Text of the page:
A start-up regional sports network failed after just two years. Johnson fired dozens of employees at all levels who had been directly involved in the startup of the franchise less than three years into the venture, and the Bobcats have failed to draw significant interest in the Charlotte market despite Johnson's having financed most of the beautiful new Time Warner Cable Arena in downtown Charlotte. The Bobcats were 26th in the league in average attendance last season, drawing a little more than 14,500 per game to the 19,000-seat arena.
Jordan's record in Charlotte has also been spotty. His first choice as coach, Sam Vincent, lasted just one year, and the Bobcats have not had much success in the Draft despite having several lottery picks. The likes of Adam Morrison (first-round pick in 2005), Sean May (2006) and Brandan Wright (2007, who was traded on draft night for Jason Richardson) have flamed out early. But Jordan at least got the coaching part right by bringing Larry Brown in last year.
Last summer, Charlotte traded the first Draft pick in franchise history, center Emeka Okafor, to New Orleans for Tyson Chandler. Many around the league suspected that, while Chandler is a solid pivotman, the real reason behind the deal is that it will save the Bobcats more than $23 million over the life of the two players' contracts -- Okafor has two addtional seasons on his deal at $12.4 and $13.4 million, respectively, through 2013. And clearing the team's books of Okafor's $72 million contract may have made buying the team more palatable to an outside group.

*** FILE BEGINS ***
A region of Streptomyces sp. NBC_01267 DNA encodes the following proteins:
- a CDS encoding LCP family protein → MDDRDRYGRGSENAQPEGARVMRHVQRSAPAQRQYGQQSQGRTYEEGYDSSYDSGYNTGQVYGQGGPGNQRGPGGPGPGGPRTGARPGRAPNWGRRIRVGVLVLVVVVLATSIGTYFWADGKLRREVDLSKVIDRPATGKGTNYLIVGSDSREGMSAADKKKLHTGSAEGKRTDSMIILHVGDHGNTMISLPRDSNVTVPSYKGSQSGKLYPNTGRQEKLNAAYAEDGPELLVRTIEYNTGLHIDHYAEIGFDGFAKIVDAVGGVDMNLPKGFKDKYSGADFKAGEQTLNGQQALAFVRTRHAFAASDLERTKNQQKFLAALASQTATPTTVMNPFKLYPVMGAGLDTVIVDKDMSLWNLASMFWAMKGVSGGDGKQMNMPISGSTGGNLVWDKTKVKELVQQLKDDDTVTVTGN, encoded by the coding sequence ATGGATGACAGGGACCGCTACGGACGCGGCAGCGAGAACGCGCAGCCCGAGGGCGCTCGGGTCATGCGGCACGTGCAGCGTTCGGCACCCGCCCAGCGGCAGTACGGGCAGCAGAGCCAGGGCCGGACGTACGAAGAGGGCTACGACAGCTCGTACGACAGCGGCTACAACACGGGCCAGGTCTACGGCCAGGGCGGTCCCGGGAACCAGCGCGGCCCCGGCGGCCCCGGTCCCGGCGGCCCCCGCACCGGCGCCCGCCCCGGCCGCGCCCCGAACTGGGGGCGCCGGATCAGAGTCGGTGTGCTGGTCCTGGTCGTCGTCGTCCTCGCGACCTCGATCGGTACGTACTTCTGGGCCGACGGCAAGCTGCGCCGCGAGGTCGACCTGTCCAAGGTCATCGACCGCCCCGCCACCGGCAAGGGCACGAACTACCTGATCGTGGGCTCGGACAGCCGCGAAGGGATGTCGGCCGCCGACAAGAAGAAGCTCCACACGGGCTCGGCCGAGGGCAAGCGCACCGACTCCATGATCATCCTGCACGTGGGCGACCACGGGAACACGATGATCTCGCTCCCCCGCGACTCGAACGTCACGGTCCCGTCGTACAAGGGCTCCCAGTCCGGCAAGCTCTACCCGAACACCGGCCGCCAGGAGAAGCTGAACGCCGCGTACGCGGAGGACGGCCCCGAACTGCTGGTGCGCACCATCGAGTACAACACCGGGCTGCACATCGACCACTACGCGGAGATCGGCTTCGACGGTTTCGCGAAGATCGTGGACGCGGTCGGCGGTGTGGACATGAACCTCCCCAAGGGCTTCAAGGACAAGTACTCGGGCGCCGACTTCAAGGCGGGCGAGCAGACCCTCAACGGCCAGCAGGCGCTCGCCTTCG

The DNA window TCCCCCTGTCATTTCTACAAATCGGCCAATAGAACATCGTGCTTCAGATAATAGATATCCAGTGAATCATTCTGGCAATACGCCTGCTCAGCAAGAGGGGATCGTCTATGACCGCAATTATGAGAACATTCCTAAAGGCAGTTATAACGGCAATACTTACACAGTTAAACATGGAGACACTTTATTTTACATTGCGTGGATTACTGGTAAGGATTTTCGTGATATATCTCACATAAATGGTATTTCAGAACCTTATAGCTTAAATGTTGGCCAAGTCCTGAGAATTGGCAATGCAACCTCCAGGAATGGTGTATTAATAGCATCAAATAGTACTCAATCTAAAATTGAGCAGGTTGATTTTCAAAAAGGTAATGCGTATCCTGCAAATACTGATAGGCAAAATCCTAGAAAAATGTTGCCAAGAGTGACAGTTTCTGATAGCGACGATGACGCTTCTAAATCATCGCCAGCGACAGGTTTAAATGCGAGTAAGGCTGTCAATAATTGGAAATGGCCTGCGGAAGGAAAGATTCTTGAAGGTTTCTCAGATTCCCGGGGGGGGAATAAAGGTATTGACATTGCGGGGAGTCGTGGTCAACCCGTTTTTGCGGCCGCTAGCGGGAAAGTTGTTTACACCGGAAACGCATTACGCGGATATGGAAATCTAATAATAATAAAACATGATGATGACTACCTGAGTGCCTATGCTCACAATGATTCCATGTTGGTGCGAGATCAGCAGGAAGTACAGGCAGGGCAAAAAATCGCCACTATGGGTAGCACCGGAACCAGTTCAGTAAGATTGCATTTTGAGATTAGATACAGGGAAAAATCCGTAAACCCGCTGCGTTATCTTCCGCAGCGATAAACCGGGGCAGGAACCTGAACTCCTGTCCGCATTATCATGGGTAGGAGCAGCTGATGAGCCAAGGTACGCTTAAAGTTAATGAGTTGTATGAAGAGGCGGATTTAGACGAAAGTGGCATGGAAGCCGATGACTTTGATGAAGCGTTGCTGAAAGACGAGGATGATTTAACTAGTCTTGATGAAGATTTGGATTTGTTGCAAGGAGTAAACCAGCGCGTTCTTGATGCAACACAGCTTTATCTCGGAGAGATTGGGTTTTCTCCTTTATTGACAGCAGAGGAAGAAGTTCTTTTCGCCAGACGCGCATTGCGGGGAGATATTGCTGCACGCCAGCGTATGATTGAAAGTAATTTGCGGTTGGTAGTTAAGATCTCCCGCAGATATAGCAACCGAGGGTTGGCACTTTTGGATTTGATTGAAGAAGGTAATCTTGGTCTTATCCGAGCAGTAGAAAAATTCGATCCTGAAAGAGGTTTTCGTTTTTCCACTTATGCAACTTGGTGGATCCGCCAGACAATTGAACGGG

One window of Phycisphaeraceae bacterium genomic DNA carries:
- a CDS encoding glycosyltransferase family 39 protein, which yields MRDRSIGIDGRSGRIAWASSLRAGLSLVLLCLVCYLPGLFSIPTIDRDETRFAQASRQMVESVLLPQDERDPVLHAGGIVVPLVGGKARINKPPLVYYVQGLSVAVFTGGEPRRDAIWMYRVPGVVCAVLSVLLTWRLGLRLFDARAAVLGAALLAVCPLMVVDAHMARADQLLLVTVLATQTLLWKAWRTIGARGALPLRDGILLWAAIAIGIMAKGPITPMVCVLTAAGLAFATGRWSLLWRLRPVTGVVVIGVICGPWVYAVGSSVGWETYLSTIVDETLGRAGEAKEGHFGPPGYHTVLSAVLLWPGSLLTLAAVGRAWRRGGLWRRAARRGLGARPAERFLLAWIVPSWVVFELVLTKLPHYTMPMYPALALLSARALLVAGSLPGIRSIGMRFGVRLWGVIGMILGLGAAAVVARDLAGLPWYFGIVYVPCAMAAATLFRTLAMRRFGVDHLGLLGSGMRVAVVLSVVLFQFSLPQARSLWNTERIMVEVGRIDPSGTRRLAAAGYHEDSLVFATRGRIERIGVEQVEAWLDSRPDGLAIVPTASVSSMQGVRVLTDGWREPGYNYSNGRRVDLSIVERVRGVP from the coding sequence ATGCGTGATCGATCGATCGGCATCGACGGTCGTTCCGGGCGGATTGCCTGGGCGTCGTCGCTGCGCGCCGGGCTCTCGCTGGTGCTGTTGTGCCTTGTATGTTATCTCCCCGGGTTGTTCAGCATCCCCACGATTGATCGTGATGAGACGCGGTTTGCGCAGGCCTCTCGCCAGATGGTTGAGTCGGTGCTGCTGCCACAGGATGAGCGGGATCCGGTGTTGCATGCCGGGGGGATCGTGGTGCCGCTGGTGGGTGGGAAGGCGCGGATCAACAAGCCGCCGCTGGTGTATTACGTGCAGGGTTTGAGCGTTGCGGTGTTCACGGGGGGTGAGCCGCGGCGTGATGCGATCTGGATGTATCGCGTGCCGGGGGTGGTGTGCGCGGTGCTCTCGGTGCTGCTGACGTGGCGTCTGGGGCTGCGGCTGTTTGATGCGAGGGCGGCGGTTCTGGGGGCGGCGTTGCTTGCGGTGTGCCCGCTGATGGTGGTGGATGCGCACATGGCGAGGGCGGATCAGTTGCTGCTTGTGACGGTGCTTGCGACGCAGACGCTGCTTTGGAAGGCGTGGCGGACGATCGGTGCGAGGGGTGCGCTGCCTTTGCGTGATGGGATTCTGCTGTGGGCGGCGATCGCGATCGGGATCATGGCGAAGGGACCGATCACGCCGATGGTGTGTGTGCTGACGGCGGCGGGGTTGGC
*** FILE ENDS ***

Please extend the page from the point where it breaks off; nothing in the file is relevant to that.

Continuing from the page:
(Last week's rankings in brackets)
1) Cleveland  (41-11): They are going to lose a game again, right?
2) Denver  (34-17): Nuggets 5-3 without 'Melo.
3) L.A. Lakers  (39-13): Kobe must really be banged up to miss a game.
4) Utah  (31-18): Millsap stepped right in for (again) injured Boozer.
5) Boston  (32-17): Cs have some serious thinking to do.
6) Atlanta  (32-17): J Smoove having an All-Star caliber season.
7) Orlando  (34-17): Two inexplicable losses to the Wizards.
8) Dallas  (31-19): Mavericks in a tailspin.
9) Phoenix  (31-21): Suns have found their shooting eye again.
10) Portland  (30-23): Blazers running out of healthy bodies.
11) San Antonio  (29-20): Spurs don't finish games on D like they used to.
12) Oklahoma City  (29-21): OKC won 23 games all of last season.
13) Toronto  (28-23): Bosh elevating his game at right (contract) time.
14) New Orleans  (27-24): Collison holding up the fort for Paul.
15) Houston [NR] (27-23): Aaron Brooks for Brandon Roy All-Star replacement?
Phoenix (3-0): Two weeks ago, the Suns looked dead in the water, losing to the Jazz and Bobcats and looking bad doing so. But the NBA gives you a chance to get back on your feet quickly and Phoenix has taken advantage, ripping off five straight wins over four quality opponents -- Dallas, Houston, New Orleans and Denver -- and finishing up a four-game road sweep with Friday's victory at Sacramento. Despite the constant trade talk, Stoudemire has picked up his game, and Channing Frye looks like he's gotten a second wind in his new role coming off the bench after struggling through December and January.
Golden State (0-3): If anyone has the slightest idea what the franchise's plan is long-term, let me know. If anyone has the slightest idea who's interested in coming here after Don Nelson leaves, whenever he leaves, let me know. If anyone on this team has the slightest idea of how to play defense -- the Warriors have allowed opponents to score 100 or more points 42 times -- let me know. What a mess, and what a shame, because the team's long-suffering fans deserve better than another eight-game losing streak and another trip to the Lottery.